Just a few decades ago, the Yellowstone National Park in Wyoming routinely saw no big wildfires in a given year.
However, due to global warming, there will be a big wildfire virtually every single year by 2050 and the area burned will be nearly 400 square miles. By 2075, the area burned is expected to exceed 1,200 square miles. (The entire Yellowstone park spans just under 3,500 square miles.)
All these claims are from projections of study led by Professor Anthony Westerling of the University of California, Merced. It will appear in the "Proceedings of the National Academy of Sciences."
The scientists in the study used climate data from 1972 to 1999 to and compared it to the occurrence and size of large wildfires in the northern Rocky Mountains. They then combined that information with the projected temperature increase at Yellowstone to come up with their wildfire projections.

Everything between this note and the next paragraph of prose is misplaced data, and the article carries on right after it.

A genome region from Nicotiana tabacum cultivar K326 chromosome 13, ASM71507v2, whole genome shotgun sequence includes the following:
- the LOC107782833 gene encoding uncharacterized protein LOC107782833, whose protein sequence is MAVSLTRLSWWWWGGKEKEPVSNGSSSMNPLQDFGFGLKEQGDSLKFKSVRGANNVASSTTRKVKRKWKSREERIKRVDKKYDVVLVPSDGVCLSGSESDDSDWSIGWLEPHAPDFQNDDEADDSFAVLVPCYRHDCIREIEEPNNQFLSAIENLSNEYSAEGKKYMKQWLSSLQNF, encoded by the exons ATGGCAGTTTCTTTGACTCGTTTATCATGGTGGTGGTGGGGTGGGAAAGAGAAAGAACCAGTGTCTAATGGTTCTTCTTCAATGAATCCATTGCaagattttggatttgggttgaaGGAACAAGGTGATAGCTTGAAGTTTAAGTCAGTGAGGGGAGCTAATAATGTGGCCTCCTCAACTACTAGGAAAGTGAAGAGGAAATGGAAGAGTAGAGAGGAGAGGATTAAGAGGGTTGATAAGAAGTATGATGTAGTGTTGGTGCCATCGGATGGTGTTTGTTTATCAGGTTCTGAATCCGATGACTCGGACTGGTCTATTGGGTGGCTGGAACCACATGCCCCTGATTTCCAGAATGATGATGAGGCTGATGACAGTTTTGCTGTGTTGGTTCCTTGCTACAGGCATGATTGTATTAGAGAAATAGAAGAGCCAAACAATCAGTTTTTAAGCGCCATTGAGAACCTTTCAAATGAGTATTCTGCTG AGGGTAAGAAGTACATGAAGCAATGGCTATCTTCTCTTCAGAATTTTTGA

The impact of the increasing occurrence of wildfires will be significant, according to the scientists.
It's expected to eliminate entire populations of trees and open up more woodland, grass, and shrub vegetation. The average age of the trees will be younger and certain species will disappear altogether (due to both the fires and rising temperatures).
The entire ecosystem, including animal life, is also expected to change dramatically.
While environmentalists are alarmed at studies like these, critics of global warming point to the ability of nature to adapt to changes.
Indeed, throughout the earth's history, the climate has swung to many extremes. Yet each time, nature has adapted and life on earth has thrived. Such changes always lead to the extinction of many species but give rise to the emergence of many new ones.